Journal of Maine History
Archivist: Tina Vickery
For a quarter century past the popularity, growth and activities of our patriotic-hereditary societies have been features of American life. It is now considered the proper thing to cherish and prize the names and mementos of the men of 1776; perhaps even to idealize them and their services. And many who have never applied for admission to any of the various societies of Revolutionary descendants, take a just pride in knowing that they are eligible, and of the blood of the heroes who established our independence.
Maine, of course, was a part of Massachusetts at the time of the Revolution.
Very little has been done even yet in the publication of regimental histories and personal narratives of Revolutionary service lines that have been so enormously expanded in the case of the Civil war. The histories of two or three Maine regiments which the late Nathan Goold prepared, and Dr. Frank A. Gardner's notable series of Massachusetts regimental histories, now running in the "Massachusetts magazine" of Salem, being practically all there is available in that field.
But when it comes to individual service, Massachusetts people are particularly fortunate because that state has, at enormous expense, printed all her Revolutionary muster, pay and other rolls, as "Massachusetts soldiers and sailors of the Revolutionary war" in 17 large quarto volumes. No other state has done nearly as much in this direction.
But even these records, full as they are, leave much to be desired. Families were usually large and in the old home towns it was more the rule than the exception to find several contemporaries of the same name (middle names being very rare). In using the above work it is not uncommon to find two or more soldiers bearing the name of the ancestor one is in search of, from the town we know he lived in; and still others of the same name whose residence is indeterminate.
Unless it can be conclusively established that no other of the name could have served from that town at the time, or our family tradition is more definite than is usually the case, we really have found no evidence at all. Here is where the value of the pension lists comes in. While we may not know in whose company or regiment, or in what capacity the Revolutionary ancestor served, we can usually find out where he lived in later life, and if he survived to old age and drew a pension, the necessary link to the chain of evidence is often secured so one can identify the actual military service of the ancestor in "Massachusetts soldiers and sailors."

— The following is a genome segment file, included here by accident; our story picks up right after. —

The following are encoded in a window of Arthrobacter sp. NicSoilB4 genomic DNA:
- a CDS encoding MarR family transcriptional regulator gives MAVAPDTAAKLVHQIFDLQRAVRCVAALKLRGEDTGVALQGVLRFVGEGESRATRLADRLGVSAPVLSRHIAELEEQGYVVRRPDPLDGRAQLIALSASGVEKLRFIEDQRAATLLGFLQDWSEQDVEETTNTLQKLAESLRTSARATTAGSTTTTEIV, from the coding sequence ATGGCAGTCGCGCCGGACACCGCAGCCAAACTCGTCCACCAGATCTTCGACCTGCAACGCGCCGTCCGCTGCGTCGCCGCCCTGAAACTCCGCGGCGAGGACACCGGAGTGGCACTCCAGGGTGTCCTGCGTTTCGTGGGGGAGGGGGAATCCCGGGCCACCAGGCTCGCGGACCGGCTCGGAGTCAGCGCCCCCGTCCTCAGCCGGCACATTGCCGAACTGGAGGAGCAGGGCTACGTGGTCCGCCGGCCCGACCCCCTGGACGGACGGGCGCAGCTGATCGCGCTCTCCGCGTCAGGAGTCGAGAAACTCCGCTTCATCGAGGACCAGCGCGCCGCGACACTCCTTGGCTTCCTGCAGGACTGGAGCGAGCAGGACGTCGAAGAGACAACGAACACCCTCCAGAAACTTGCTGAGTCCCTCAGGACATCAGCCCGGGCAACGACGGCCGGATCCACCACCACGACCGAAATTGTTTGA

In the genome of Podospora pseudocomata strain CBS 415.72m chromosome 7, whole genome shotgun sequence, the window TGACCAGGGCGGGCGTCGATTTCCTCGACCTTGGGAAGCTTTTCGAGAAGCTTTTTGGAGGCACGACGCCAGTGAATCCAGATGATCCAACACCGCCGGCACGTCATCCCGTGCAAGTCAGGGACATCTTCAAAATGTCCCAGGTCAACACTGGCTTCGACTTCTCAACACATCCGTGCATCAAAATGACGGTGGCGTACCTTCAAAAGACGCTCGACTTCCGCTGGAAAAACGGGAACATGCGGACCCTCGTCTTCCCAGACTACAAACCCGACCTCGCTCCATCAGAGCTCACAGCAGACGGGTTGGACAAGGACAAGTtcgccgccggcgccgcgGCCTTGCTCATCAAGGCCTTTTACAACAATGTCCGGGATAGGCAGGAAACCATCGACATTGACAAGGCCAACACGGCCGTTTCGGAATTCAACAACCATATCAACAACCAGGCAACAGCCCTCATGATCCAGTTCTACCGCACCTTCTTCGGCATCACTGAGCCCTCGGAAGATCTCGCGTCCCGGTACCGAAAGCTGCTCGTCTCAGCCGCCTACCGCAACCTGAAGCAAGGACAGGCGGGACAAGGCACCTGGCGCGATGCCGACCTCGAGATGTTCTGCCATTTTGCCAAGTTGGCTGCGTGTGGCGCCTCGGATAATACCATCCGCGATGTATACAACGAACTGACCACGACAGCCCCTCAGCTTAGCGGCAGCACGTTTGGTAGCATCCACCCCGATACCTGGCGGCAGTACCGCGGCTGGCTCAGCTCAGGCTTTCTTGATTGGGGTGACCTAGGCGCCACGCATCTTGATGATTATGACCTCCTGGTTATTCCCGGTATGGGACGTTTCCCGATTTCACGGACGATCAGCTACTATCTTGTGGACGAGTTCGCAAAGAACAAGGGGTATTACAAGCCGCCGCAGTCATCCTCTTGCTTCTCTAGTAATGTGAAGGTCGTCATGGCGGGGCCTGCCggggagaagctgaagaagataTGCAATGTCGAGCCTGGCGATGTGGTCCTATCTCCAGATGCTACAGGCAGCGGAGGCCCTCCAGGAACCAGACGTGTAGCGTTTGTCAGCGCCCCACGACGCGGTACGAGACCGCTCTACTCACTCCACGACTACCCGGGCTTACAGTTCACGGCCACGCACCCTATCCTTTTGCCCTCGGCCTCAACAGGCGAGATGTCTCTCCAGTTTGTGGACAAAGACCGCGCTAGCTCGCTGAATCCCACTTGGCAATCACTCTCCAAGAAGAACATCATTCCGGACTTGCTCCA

The U. S. Pension Office at Washington is a veritable mine of information, and once an ancestor is located on the pension roll, it is worth while to secure direct from the Office and at some expense, a copy of all papers relating to the claim.
It may be added that the Pension Office authorities give no very cordial endorsement of the printed pension rolls, having found them to contain numerous errors. It must also be added, however, that some of the lists preserve records whose originals have been lost in the destruction of the Capitol by the British in 1814 or in other ways. The important things to realize are that the printed lists are so useful and so largely used that a consolidated list like the following will be valuable; and that once the name desired is found it will almost certainly be worth while to write to the Pension Office for full details of service.
The difficulty in using the various printed pension lists springs from the fact that not one is strictly alphabetical, and they are so rare now that only the large libraries have them all.
Before we take up the various pension lists in print, it may be well to devote a little time to consideration of Revolutionary pensions in general, and fortunately Columbia University studies in history, economics and public law, volume XII, No. 3 (History of military pension legislature in the United States by W. H. Glasson) gives us an exhaustive sketch.
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Pensions Project File Manager - Donna Bluemink
Maine State Project: Tina Vickery
Updated June 2011